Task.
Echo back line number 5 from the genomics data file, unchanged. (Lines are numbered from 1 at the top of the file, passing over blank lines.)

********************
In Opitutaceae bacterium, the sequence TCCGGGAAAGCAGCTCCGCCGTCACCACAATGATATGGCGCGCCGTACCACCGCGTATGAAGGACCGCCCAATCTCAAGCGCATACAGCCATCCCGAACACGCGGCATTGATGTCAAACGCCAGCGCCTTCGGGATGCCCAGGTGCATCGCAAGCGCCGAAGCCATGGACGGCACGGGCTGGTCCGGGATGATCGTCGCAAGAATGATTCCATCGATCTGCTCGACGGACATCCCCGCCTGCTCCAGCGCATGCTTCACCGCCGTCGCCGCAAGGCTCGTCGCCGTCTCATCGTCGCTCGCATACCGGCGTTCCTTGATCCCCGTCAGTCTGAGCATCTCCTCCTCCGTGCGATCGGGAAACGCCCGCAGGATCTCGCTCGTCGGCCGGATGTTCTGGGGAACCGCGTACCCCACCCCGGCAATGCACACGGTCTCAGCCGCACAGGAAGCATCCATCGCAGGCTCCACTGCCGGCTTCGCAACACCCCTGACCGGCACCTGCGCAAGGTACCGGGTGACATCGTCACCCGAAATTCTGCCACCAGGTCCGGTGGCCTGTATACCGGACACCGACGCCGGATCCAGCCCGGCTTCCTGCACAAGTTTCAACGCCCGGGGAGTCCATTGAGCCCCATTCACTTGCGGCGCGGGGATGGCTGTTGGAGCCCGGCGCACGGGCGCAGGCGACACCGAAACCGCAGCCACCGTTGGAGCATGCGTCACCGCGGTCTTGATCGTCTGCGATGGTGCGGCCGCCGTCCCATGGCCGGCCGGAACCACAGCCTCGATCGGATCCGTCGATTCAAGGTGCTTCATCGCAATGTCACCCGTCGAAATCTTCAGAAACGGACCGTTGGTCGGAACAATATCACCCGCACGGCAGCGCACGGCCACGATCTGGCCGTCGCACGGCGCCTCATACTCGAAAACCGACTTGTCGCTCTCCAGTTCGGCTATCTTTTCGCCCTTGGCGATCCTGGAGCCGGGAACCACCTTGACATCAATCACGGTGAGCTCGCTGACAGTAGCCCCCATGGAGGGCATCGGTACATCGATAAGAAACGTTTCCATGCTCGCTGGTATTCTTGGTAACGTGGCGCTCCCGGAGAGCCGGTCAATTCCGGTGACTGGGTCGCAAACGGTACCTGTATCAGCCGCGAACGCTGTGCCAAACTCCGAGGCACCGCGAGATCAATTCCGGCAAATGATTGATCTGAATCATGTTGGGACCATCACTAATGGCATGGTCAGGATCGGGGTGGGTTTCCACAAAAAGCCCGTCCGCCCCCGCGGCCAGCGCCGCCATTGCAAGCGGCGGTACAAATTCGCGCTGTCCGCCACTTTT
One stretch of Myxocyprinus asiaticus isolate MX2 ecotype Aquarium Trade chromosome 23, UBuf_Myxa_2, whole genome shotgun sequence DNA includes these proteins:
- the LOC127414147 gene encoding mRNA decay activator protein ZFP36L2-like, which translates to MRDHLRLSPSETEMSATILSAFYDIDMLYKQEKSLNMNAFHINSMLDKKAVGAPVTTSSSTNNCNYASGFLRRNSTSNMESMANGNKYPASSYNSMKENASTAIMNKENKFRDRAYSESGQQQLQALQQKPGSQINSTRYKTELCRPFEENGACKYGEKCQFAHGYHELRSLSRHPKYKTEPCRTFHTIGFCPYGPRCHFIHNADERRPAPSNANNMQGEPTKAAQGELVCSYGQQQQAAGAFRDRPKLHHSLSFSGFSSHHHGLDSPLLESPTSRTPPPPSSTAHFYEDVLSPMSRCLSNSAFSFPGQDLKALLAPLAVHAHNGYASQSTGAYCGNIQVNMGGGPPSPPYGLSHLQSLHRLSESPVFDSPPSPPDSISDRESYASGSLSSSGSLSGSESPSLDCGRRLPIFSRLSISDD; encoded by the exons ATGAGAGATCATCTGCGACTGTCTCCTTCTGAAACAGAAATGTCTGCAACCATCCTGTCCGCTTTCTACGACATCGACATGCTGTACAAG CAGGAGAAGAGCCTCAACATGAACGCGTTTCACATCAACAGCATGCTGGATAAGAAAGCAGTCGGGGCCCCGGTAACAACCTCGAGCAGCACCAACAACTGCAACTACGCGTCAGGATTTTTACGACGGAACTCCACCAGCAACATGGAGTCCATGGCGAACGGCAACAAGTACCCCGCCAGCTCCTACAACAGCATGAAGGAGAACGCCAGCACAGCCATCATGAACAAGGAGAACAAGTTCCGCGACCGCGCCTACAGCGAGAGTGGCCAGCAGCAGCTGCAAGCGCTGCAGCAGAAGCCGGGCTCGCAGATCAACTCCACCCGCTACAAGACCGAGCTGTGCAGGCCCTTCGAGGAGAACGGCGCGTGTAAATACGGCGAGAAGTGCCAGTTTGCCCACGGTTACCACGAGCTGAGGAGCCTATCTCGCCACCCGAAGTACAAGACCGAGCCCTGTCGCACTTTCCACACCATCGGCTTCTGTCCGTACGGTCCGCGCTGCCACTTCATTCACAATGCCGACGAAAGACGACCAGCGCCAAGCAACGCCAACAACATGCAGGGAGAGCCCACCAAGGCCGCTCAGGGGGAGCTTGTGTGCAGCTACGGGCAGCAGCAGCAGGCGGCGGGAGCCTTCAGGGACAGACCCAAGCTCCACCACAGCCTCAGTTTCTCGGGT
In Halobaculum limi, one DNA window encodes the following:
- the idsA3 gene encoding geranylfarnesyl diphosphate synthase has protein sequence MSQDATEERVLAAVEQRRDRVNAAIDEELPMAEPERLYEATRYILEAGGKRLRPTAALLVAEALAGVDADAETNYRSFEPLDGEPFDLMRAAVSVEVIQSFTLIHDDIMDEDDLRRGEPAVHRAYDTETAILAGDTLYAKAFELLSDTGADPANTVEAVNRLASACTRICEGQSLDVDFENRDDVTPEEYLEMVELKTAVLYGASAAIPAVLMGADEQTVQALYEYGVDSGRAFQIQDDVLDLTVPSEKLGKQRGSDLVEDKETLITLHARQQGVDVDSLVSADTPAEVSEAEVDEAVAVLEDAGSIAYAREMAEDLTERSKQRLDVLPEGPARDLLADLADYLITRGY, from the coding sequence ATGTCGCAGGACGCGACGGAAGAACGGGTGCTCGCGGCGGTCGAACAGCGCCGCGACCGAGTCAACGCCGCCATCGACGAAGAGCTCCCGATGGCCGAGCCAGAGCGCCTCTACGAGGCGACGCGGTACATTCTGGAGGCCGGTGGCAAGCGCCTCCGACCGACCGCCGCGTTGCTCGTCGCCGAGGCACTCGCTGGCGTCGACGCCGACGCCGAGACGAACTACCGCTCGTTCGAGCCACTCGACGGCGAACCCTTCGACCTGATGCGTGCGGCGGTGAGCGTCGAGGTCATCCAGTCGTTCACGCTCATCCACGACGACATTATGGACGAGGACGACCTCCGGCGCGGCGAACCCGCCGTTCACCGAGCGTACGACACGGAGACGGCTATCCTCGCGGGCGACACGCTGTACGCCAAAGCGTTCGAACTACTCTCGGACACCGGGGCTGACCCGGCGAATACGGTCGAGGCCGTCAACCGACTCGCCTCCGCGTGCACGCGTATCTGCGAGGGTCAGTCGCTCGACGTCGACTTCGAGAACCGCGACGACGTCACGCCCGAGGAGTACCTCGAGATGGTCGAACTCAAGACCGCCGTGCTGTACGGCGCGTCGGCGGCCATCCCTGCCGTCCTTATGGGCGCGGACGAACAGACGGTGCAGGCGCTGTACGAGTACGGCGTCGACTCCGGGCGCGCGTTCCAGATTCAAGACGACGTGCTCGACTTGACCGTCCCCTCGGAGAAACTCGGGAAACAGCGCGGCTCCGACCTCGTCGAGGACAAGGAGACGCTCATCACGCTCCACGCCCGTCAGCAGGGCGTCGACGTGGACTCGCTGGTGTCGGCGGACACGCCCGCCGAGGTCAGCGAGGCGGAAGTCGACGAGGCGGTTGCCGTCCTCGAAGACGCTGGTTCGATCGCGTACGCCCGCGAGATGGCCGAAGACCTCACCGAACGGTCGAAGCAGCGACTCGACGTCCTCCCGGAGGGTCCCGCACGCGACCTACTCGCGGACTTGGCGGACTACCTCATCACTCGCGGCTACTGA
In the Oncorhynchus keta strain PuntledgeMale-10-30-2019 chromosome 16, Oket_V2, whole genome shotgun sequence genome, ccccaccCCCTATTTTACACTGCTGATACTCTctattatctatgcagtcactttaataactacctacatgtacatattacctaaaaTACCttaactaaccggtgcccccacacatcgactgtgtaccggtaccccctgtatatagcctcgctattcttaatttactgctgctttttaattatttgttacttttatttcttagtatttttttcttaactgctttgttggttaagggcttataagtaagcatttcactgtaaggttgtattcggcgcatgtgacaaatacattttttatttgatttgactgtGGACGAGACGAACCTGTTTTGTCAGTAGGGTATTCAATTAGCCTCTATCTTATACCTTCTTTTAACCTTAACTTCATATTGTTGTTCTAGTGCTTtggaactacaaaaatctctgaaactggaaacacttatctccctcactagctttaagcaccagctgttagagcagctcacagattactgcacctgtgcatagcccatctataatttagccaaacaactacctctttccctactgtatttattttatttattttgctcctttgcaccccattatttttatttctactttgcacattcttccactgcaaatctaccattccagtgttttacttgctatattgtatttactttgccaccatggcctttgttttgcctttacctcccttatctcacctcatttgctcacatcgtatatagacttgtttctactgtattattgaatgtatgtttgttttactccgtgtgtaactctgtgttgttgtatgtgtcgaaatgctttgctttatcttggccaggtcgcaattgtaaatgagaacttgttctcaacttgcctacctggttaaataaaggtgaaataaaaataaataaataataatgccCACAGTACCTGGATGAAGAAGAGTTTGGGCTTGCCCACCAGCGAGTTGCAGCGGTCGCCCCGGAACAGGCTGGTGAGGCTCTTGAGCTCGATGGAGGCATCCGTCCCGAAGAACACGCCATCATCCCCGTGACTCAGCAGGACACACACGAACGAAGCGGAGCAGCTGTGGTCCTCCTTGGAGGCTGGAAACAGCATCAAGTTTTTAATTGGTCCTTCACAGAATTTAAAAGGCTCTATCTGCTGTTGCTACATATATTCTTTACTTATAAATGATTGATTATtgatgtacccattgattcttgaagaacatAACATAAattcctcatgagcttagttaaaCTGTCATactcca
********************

- the idsA3 gene encoding geranylfarnesyl diphosphate synthase has protein sequence MSQDATEERVLAAVEQRRDRVNAAIDEELPMAEPERLYEATRYILEAGGKRLRPTAALLVAEALAGVDADAETNYRSFEPLDGEPFDLMRAAVSVEVIQSFTLIHDDIMDEDDLRRGEPAVHRAYDTETAILAGDTLYAKAFELLSDTGADPANTVEAVNRLASACTRICEGQSLDVDFENRDDVTPEEYLEMVELKTAVLYGASAAIPAVLMGADEQTVQALYEYGVDSGRAFQIQDDVLDLTVPSEKLGKQRGSDLVEDKETLITLHARQQGVDVDSLVSADTPAEVSEAEVDEAVAVLEDAGSIAYAREMAEDLTERSKQRLDVLPEGPARDLLADLADYLITRGY, from the coding sequence ATGTCGCAGGACGCGACGGAAGAACGGGTGCTCGCGGCGGTCGAACAGCGCCGCGACCGAGTCAACGCCGCCATCGACGAAGAGCTCCCGATGGCCGAGCCAGAGCGCCTCTACGAGGCGACGCGGTACATTCTGGAGGCCGGTGGCAAGCGCCTCCGACCGACCGCCGCGTTGCTCGTCGCCGAGGCACTCGCTGGCGTCGACGCCGACGCCGAGACGAACTACCGCTCGTTCGAGCCACTCGACGGCGAACCCTTCGACCTGATGCGTGCGGCGGTGAGCGTCGAGGTCATCCAGTCGTTCACGCTCATCCACGACGACATTATGGACGAGGACGACCTCCGGCGCGGCGAACCCGCCGTTCACCGAGCGTACGACACGGAGACGGCTATCCTCGCGGGCGACACGCTGTACGCCAAAGCGTTCGAACTACTCTCGGACACCGGGGCTGACCCGGCGAATACGGTCGAGGCCGTCAACCGACTCGCCTCCGCGTGCACGCGTATCTGCGAGGGTCAGTCGCTCGACGTCGACTTCGAGAACCGCGACGACGTCACGCCCGAGGAGTACCTCGAGATGGTCGAACTCAAGACCGCCGTGCTGTACGGCGCGTCGGCGGCCATCCCTGCCGTCCTTATGGGCGCGGACGAACAGACGGTGCAGGCGCTGTACGAGTACGGCGTCGACTCCGGGCGCGCGTTCCAGATTCAAGACGACGTGCTCGACTTGACCGTCCCCTCGGAGAAACTCGGGAAACAGCGCGGCTCCGACCTCGTCGAGGACAAGGAGACGCTCATCACGCTCCACGCCCGTCAGCAGGGCGTCGACGTGGACTCGCTGGTGTCGGCGGACACGCCCGCCGAGGTCAGCGAGGCGGAAGTCGACGAGGCGGTTGCCGTCCTCGAAGACGCTGGTTCGATCGCGTACGCCCGCGAGATGGCCGAAGACCTCACCGAACGGTCGAAGCAGCGACTCGACGTCCTCCCGGAGGGTCCCGCACGCGACCTACTCGCGGACTTGGCGGACTACCTCATCACTCGCGGCTACTGA